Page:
Newly-Elected LBF President Skip Philips Featured in Louisiana Bar Journal


April 20, 2020

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Taylor Porter Partner Skip Philips, the newly elected 2020-2021 President of the Louisiana Bar Foundation, is featured in a Q&A interview in the April/May edition of the Louisiana Bar Journal, a bi-monthly publication by the Louisiana State Bar Association. The Louisiana Bar Foundation is the largest state funder of civil legal aid supporting non-profits throughout Louisiana that provide free, civil legal representation to the indigent, law-related education to the public, and administration of justice projects. 

"The work of the Foundation is important to the goal of providing access to justice to those who cannot afford it. As the funding provider to many worthy grantees, the Foundation ensures that limited financial resources are put to work in the best places and to help the most people," Philips said. "Being a part of that effort is important to me and I hope it is important to all lawyers and judges around the state."


Below is the interview with Philips.

Q&A with 2020-21 LBF President Harry J. (Skip) Philips, Jr.

Interviewed by 2020-21 Secretary Deidre Deculus Robert

Robert: Tell us about yourself and your family.
Philips: I was born in New Orleans but grew up in Baton Rouge where I attended parochial school and then LSU (twice), finishing law school in 1983. I have three younger sisters. Colleen and I are celebrating our 42nd wedding anniversary in April. We have two wonderful children and three spectacular grandchildren.

Robert: How did you get involved with the Louisiana Bar Foundation (LBF)?
Philips: Several years ago, Mike Patterson asked me to help with the LBF Grants Committee. I learned a lot about civil legal aid and especially the Legal Services Corporations by reviewing their grant applications. I became the LSC subcommittee chair for the committee and then was asked to join the board.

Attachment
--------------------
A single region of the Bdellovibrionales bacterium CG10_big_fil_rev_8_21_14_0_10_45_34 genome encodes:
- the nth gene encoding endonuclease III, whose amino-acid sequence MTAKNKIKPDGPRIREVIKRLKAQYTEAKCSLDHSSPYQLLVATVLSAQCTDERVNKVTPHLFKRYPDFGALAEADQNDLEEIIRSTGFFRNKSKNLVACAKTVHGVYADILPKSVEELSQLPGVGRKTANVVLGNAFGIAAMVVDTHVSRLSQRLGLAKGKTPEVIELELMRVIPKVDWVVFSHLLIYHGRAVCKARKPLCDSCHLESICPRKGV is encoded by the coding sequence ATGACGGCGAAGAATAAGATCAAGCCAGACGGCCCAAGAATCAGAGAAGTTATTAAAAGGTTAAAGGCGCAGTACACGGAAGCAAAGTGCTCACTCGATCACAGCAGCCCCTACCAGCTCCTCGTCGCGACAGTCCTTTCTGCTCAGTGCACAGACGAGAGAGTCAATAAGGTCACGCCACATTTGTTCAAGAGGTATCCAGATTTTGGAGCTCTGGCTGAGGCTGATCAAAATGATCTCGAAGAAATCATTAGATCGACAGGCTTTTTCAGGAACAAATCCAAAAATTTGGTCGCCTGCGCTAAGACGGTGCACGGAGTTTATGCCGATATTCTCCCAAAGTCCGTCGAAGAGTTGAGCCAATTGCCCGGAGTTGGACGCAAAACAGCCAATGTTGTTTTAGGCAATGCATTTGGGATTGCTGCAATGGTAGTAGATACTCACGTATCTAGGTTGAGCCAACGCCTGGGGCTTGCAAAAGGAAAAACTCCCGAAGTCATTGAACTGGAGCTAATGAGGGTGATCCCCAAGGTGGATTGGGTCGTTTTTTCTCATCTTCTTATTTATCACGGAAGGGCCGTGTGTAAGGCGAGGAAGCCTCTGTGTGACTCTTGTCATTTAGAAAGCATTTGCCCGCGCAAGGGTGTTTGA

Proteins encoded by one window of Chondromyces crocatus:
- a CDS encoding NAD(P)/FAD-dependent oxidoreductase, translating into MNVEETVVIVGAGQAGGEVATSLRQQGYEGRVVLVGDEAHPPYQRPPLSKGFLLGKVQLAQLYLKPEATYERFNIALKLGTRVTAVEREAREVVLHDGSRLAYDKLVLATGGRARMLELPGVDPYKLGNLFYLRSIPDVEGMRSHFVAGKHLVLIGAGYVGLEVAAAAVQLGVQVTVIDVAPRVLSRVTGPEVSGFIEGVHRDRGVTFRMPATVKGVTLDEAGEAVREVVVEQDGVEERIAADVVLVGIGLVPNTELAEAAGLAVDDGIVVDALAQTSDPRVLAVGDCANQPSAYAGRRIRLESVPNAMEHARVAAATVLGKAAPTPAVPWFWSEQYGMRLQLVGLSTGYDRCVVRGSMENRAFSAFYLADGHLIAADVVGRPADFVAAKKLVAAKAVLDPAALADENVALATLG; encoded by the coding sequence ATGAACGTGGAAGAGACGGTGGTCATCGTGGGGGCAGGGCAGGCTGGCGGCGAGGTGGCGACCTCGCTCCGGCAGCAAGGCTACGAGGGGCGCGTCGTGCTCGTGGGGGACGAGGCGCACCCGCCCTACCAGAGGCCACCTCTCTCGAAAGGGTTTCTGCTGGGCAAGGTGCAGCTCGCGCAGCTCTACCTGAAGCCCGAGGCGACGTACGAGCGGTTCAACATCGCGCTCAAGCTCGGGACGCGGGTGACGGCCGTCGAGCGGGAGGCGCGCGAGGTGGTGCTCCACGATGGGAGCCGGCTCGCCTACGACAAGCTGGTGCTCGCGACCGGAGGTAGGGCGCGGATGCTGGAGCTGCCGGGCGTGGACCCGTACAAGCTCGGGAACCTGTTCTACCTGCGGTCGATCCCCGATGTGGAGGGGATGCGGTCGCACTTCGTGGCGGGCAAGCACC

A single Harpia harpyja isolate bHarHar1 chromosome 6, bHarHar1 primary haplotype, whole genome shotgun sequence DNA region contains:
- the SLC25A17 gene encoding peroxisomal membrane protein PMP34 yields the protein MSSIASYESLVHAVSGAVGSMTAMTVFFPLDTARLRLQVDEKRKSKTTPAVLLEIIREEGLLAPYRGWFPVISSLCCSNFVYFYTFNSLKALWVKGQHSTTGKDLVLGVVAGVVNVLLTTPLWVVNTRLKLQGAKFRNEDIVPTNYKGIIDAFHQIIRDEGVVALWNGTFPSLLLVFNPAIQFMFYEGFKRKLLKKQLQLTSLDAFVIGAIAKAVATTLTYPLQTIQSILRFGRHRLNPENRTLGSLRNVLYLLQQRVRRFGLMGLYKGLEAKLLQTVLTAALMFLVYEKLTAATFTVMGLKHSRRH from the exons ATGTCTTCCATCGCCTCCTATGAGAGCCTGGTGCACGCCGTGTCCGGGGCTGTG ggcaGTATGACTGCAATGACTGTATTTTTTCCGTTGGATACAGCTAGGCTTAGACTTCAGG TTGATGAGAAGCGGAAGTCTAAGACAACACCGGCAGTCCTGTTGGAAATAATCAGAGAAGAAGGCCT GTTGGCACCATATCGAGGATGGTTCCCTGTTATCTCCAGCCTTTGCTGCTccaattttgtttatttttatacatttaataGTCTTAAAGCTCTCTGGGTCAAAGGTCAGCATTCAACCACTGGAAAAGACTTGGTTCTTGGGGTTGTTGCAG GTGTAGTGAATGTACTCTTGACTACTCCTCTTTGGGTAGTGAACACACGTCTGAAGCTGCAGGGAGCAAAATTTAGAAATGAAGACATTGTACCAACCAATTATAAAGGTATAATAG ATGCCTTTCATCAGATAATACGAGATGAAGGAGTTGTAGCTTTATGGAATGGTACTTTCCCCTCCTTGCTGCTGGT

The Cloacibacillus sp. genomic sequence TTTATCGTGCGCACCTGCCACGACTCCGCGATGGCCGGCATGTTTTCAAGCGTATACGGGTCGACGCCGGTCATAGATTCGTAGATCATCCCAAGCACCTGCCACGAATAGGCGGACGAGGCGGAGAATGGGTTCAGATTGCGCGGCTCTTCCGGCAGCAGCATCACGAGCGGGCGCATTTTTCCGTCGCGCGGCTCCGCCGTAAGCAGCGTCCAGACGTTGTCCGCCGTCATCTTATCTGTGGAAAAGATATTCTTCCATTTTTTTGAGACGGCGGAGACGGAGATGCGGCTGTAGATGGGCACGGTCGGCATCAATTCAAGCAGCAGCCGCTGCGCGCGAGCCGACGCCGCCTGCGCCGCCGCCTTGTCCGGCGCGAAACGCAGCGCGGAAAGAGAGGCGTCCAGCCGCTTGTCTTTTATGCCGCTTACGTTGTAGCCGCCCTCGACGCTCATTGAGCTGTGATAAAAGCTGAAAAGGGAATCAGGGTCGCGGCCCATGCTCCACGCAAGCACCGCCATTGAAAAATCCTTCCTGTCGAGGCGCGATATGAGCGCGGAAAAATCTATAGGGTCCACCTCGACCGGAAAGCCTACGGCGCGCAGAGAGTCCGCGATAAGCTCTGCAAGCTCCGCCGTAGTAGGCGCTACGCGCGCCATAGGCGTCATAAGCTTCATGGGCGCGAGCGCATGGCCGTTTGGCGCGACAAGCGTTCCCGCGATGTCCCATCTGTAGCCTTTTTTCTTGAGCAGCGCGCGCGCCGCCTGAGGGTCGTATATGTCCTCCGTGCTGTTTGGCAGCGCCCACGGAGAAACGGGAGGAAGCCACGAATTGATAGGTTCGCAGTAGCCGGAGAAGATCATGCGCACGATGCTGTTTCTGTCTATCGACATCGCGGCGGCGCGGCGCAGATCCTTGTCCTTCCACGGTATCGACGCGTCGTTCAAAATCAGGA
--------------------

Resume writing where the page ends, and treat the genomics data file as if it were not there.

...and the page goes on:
Robert: Why did you become a Fellow of the LBF?
Philips: The work of the Foundation is important to the goal of providing access to justice to those who cannot afford it. As the funding provider to many worthy grantees, the Foundation ensures that limited financial resources are put to work in the best places and to help the most people. Being a part of that effort is important to me and I hope it is important to all lawyers and judges around the state.

Robert: Why do you think the LBF is important to the law profession?
Philips: One of the goals of our profession should be to help ensure that access to justice is not just a catch phrase. The Foundation is able to help resource activities that promote access to further that goal.

Robert: Why do you think the LBF is important to Louisiana?
Philips: The Foundation is the focal point for funding most of the nonprofit and volunteer organizations that provide critical legal services to those who cannot otherwise afford it and the Foundation does this with minimal administrative expense so that maximum benefit is obtained from every contributed dollar. The benefits to the citizens of the state who qualify for services rendered by the Foundation’s grantees provide tangible and intangible benefits to the entire state and help improve the quality of life for those who receive the services provided by the dedicated lawyers, staff and volunteers associated with the grantee organizations."

Robert: What role does the LBF play in the Louisiana civil legal aid network?
Philips: As the funder of civil legal aid, not only does the Foundation invest and administer funding programs, but its oversight and review of the grantees’ use of the funds provided enhances accountability and quality. The Foundation also serves as a coordinator of services and provides training for grantee management teams and governance boards.

Robert: What do you hope to accomplish this year as LBF president?
Philips: I would like to, first, continue the great work of our current president, Amanda Barnett, and the officers and board members. We are working on several initiatives that are incorporated into the Foundation’s strategic plan to include finding a permanent home for the Foundation and some of its grantees. Expanding access to justice through enhanced funding sources and education of the public and our decision makers will be part of the agenda for the coming year.

 


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